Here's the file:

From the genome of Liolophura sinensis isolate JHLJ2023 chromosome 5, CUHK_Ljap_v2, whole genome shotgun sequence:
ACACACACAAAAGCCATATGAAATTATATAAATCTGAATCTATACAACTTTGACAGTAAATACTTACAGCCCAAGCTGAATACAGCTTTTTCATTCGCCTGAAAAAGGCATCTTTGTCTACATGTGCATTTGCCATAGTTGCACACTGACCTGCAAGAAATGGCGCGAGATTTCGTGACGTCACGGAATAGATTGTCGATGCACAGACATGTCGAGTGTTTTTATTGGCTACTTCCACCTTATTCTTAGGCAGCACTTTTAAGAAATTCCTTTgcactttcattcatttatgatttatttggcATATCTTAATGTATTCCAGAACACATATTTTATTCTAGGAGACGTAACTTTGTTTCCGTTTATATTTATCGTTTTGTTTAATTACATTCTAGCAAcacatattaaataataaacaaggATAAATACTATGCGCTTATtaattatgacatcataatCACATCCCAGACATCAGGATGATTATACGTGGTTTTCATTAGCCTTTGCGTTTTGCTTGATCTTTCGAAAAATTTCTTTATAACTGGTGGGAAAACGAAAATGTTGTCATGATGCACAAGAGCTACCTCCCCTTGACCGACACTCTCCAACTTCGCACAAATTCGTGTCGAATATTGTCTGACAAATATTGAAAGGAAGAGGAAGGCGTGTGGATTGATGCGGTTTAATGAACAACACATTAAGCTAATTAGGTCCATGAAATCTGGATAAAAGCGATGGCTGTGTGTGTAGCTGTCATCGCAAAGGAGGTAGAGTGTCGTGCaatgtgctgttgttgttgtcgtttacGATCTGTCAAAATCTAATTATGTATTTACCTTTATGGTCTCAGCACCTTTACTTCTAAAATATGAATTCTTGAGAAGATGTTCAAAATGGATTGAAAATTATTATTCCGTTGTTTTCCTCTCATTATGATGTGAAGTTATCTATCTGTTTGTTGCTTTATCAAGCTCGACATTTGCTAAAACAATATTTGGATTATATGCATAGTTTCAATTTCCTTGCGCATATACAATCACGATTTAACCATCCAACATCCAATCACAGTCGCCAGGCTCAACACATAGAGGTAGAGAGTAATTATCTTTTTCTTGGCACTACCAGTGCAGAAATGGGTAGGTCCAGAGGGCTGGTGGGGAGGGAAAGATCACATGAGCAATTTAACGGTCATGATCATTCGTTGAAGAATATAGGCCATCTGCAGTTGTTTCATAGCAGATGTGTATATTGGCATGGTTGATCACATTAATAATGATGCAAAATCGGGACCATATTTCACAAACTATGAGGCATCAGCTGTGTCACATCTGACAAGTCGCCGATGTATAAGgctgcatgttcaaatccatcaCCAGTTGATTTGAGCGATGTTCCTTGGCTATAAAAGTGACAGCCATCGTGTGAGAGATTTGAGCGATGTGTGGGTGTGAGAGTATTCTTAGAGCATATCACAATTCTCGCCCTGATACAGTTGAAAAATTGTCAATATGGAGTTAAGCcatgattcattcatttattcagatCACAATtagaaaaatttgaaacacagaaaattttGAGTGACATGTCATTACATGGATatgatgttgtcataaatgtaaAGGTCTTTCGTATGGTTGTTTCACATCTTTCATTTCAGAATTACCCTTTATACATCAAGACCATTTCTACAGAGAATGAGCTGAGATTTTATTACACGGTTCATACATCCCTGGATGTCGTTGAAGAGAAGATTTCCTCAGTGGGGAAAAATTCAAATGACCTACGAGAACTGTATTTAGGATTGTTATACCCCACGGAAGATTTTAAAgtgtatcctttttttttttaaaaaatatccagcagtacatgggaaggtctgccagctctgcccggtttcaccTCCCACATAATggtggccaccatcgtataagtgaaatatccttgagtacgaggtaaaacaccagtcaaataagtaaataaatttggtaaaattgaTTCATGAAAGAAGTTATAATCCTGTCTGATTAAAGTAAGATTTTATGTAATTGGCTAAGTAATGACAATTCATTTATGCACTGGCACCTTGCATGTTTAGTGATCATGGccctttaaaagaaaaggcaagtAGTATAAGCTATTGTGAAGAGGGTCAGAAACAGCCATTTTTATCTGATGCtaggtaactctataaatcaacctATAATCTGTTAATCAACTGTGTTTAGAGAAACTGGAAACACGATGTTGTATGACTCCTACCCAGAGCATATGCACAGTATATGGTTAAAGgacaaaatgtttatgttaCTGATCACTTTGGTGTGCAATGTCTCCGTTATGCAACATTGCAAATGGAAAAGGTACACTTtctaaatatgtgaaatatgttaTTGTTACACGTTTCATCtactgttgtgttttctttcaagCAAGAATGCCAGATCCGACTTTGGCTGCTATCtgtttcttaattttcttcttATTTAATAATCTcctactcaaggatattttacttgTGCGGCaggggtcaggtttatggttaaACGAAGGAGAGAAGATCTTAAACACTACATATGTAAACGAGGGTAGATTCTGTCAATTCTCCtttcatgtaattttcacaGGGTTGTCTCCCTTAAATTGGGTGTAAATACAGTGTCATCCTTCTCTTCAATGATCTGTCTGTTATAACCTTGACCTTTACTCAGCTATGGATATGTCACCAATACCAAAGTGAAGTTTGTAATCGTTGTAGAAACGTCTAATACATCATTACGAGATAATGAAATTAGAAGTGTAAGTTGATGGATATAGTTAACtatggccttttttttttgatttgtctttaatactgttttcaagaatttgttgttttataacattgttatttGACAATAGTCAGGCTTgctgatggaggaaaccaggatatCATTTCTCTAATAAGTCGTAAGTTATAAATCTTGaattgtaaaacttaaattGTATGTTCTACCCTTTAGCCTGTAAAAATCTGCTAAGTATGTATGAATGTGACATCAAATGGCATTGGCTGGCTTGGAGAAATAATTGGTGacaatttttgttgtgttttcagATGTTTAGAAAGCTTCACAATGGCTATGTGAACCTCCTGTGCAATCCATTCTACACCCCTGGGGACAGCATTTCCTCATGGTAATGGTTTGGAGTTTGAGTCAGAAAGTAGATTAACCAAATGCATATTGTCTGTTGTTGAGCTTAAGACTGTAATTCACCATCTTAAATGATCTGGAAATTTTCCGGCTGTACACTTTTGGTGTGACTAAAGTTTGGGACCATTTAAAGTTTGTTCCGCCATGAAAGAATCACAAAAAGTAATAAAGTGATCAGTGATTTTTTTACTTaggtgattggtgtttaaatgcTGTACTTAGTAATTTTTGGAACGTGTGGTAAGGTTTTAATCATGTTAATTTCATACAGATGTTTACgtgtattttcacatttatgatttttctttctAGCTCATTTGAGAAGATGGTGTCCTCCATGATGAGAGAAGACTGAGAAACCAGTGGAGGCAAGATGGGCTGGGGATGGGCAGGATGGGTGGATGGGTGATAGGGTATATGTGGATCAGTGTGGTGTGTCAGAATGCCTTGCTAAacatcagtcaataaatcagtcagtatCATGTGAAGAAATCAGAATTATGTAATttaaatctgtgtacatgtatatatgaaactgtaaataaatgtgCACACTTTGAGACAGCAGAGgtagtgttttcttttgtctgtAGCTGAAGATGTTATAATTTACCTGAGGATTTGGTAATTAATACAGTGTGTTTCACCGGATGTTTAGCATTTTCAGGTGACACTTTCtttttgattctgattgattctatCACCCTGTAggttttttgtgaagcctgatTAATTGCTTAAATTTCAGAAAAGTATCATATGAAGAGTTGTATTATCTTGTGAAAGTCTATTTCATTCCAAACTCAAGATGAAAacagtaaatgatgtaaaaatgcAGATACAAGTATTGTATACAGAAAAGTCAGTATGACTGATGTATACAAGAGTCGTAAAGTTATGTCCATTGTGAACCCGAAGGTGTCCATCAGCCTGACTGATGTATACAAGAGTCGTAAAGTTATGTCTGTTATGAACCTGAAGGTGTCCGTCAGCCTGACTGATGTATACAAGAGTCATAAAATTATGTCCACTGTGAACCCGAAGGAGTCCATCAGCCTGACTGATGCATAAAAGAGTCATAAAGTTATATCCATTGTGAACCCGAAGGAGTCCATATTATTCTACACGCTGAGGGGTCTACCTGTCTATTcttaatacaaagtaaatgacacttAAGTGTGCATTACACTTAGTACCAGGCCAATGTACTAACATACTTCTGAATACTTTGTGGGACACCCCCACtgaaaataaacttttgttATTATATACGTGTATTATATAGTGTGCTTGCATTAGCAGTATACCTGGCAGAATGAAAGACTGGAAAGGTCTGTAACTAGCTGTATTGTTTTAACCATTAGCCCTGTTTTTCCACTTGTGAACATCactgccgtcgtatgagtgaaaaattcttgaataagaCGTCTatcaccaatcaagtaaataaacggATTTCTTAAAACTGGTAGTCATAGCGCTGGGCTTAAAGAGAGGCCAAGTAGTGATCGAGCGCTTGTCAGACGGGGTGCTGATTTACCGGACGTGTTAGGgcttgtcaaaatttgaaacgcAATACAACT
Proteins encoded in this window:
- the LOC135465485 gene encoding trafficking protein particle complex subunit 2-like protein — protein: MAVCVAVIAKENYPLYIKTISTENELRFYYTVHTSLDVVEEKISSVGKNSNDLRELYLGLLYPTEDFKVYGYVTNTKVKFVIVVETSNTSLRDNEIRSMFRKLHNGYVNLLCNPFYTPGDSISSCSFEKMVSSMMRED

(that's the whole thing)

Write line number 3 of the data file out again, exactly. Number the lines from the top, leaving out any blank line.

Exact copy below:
Proteins encoded in this window: